Posts by IanC1

Forward to Freedom: The history of the British Anti-Apartheid Movement 1959- 1994

A new website drawing on the Anti-Apartheid Movement archive at the Bodleian Library, University of Oxford, has been launched at a reception at South Africa House, London, on 20th March. ‘Forward to Freedom: the history of the British Anti-Apartheid Movement, 1959-1994’ (http://www.aamarchives.org) features video, documents, posters, photographs, badges and other items and interviews with 30 activists and supporters including politicians  Barbara Castle and David Steel, both AAM Presidents in the 1960s, trade union leader Ron Todd and musician Jerry Dammers. The website summarises the history of the Movement and describes the campaigns it organised, such as the consumer and sports boycotts, arms embargo and support for political prisoners, and the groups involved, ranging from students and trade unions to local authorities and professional groups.

The website is part of a wider education project that includes a pop-up exhibition with 22 display boards on anti-apartheid campaigns and support groups which is available for loan. An education pack for Key Stage 3 is in course of preparation.

New exhibition: Rwanda in Photographs, Kings College London 21 March- 30 April

An exhibition of photographs from Rwanda has opened at Kings College London. The photographs have resulted from a workshop organised by international photographers Andrew Esiebo and Brendan Bannon, which asked people in Rwanda to take photographs representing their lives, and to present images of Rwanda to an international audience. The images show economic change in the capital city, Kigali, but also ongoing rural poverty and tensions remaining from the genocide of 20 years ago.

Rwanda in Photographs: Death Then, Life Now runs from 21 March to 30 April in the Inigo Rooms, Somerset House East Wing, Kings College London.

African Blue Books digitised

A collection of African Blue Books has been digitised by Microform Academic Publishers and made available on their British Online Archives database. The collection covers 13 former colonies and protectorates, with volumes dating from 1821 to 1953.

‘Blue Book’ is the name given to the annual statistical reports which governors were required to compile. The books were prepared as pro-formas to be completed in the same way in each colony or protectorate. This attempt at standardisation, allowing volumes to be compared either over time or across geographies, was only partially successful owing to variations in interpretation and the availability of data. Nevertheless, the Blue Books provide the most detailed accounts of the day-to-day concerns and policies of colonial administrators. Alongside statistics, governors sometimes included other material such as maps and even illustrations of plants. Examples can be seen on Cambridge University Library’s Colonial Blue Books web page.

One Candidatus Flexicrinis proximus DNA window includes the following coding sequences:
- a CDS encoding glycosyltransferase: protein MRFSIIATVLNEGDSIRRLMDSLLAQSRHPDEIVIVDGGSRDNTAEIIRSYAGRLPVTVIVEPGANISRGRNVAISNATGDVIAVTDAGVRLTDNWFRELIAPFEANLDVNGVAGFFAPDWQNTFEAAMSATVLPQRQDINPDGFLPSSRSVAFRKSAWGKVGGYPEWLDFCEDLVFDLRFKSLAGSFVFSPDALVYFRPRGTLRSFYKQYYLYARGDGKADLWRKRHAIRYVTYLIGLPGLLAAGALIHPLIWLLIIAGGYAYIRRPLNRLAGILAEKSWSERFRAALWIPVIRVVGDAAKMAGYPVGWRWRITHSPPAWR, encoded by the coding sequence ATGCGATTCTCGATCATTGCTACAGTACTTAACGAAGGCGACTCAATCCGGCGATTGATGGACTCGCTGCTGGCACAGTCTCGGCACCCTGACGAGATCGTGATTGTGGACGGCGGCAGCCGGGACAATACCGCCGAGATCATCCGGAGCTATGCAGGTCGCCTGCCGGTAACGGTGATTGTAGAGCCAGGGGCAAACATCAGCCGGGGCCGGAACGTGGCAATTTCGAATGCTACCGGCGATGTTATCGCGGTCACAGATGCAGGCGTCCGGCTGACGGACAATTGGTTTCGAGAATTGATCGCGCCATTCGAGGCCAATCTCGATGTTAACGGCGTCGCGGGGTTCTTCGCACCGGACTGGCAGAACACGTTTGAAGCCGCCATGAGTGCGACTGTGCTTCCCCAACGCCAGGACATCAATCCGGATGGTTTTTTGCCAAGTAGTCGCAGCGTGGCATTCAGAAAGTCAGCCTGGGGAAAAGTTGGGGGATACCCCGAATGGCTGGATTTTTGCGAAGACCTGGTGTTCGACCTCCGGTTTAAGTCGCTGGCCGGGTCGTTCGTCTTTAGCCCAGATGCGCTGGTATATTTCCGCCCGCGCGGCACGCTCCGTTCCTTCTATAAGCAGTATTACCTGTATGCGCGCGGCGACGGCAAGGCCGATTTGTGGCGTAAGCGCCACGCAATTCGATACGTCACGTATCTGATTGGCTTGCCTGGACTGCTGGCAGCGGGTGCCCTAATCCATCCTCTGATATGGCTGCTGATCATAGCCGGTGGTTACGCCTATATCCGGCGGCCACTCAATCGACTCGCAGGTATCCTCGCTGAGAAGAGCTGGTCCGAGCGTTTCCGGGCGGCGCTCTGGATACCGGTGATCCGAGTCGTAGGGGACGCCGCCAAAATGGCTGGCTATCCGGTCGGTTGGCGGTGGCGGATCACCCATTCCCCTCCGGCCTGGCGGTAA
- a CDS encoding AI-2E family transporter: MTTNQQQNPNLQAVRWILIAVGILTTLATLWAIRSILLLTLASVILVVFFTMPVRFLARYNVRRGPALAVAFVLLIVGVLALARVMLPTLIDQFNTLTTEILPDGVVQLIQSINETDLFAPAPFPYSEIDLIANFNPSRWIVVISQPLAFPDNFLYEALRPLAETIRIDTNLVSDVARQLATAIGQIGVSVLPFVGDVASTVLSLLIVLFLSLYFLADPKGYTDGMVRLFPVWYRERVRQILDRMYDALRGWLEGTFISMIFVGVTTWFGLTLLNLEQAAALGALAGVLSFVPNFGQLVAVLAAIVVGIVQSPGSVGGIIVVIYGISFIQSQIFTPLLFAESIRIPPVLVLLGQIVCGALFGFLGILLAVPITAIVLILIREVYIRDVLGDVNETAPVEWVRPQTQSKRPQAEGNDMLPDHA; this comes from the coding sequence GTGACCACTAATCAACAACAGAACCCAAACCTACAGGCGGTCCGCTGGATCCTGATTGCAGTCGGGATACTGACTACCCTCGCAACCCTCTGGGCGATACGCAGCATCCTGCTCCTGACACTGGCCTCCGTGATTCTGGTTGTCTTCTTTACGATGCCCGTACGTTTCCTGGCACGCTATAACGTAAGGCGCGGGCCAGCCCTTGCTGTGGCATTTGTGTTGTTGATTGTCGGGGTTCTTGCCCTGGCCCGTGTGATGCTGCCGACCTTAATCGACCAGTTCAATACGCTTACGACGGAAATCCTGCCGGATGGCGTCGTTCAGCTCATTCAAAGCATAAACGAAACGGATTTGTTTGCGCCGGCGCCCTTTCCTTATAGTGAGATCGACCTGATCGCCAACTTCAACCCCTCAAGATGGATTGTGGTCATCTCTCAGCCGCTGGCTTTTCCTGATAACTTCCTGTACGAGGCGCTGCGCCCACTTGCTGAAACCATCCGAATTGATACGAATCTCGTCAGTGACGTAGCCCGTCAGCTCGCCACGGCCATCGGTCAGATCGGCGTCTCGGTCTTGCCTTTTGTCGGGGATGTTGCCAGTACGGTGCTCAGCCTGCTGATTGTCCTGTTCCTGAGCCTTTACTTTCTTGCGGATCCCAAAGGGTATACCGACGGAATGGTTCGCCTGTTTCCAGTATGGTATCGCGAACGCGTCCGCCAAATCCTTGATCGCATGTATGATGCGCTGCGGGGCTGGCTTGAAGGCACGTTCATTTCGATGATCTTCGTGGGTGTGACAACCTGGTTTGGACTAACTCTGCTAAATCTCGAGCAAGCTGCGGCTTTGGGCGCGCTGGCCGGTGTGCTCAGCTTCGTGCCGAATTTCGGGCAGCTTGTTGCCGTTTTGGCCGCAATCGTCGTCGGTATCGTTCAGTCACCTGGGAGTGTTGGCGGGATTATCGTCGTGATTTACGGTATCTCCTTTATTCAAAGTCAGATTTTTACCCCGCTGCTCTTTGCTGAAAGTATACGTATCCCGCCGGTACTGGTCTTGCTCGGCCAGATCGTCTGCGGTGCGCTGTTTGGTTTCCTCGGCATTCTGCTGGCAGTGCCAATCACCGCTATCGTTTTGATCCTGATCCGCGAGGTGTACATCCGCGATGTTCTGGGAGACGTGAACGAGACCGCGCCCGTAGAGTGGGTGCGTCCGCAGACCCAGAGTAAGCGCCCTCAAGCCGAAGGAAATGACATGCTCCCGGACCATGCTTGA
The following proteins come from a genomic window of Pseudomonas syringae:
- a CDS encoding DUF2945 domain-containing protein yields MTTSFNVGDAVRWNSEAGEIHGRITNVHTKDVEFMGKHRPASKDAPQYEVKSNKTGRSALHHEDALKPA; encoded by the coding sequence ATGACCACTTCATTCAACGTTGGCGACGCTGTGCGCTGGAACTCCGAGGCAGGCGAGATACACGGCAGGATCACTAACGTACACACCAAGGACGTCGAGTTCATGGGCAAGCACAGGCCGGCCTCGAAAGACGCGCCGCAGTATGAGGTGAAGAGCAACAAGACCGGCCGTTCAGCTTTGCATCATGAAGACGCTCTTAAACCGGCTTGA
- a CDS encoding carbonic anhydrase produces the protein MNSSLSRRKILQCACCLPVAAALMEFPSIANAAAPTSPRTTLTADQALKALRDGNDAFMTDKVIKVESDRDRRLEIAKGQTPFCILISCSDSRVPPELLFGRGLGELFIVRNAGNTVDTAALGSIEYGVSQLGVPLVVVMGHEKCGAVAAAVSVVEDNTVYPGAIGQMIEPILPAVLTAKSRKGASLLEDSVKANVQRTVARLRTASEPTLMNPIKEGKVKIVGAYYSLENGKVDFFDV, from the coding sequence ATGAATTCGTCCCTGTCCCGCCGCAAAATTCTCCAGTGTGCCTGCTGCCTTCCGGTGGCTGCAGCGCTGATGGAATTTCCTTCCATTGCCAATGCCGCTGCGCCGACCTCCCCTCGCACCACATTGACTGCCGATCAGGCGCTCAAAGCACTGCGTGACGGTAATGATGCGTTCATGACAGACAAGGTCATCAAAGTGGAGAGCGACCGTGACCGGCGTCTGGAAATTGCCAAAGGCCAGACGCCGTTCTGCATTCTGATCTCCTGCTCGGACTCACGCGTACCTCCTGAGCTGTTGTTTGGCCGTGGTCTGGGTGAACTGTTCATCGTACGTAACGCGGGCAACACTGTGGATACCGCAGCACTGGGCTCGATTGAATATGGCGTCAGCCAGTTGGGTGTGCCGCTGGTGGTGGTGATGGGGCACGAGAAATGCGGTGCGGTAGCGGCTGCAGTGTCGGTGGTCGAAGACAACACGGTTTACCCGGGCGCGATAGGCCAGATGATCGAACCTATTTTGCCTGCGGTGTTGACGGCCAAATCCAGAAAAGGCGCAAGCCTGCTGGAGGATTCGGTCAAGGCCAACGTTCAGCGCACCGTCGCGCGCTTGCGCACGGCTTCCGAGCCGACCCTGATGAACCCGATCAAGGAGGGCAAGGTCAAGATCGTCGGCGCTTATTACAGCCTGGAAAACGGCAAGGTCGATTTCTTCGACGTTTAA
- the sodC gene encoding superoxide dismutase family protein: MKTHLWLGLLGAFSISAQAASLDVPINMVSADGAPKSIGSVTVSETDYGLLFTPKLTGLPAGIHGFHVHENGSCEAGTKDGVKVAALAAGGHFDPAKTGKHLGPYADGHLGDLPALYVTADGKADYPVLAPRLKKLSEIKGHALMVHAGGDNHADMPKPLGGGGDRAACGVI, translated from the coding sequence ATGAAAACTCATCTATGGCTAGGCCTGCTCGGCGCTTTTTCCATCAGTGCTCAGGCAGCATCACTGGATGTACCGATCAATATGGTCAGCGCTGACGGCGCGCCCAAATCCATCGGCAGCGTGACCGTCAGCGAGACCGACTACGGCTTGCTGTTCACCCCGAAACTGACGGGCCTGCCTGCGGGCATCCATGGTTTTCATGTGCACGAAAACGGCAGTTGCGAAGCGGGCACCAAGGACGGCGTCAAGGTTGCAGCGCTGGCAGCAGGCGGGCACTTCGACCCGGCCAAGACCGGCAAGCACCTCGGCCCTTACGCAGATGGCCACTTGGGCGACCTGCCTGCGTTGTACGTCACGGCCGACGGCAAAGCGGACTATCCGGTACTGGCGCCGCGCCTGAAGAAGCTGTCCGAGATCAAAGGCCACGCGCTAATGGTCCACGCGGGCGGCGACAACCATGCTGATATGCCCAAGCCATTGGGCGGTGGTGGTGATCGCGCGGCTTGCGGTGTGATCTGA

Collections of Blue Books can be found in a small number of libraries across the UK, including in the collections of several Scolma member libraries. The British Online Archives collection covers:

  • Basutoland 1926- 1946
  • Cape of Good Hope 1821- 1909
  • Gambia 1828- 1945
  • Gold Coast 1846- 1939
  • Kenya 1901- 1946
  • Nigeria 1862- 1945
  • Northern Rhodesia 1924- 1948
  • Nyasaland 1904- 1938
  • Sierra Leone 1824- 1943
  • Southern Rhodesia 1906- 1953
  • Tanganyika 1921- 1948
  • Uganda 1901- 1945
  • Zanzibar 1913- 1947

These join other collections in British Online Archives including Colonial and Mission records from West Africa, Universities Mission to Central Africa, and Gold Coast records of the United Society for the Propagation of the Gospel. The database is free to search and browse, but access to documents is by subscription. Registered readers of the British Library have access to these collections from Reading Rooms at St Pancras, London, and Boston Spa, West Yorkshire.


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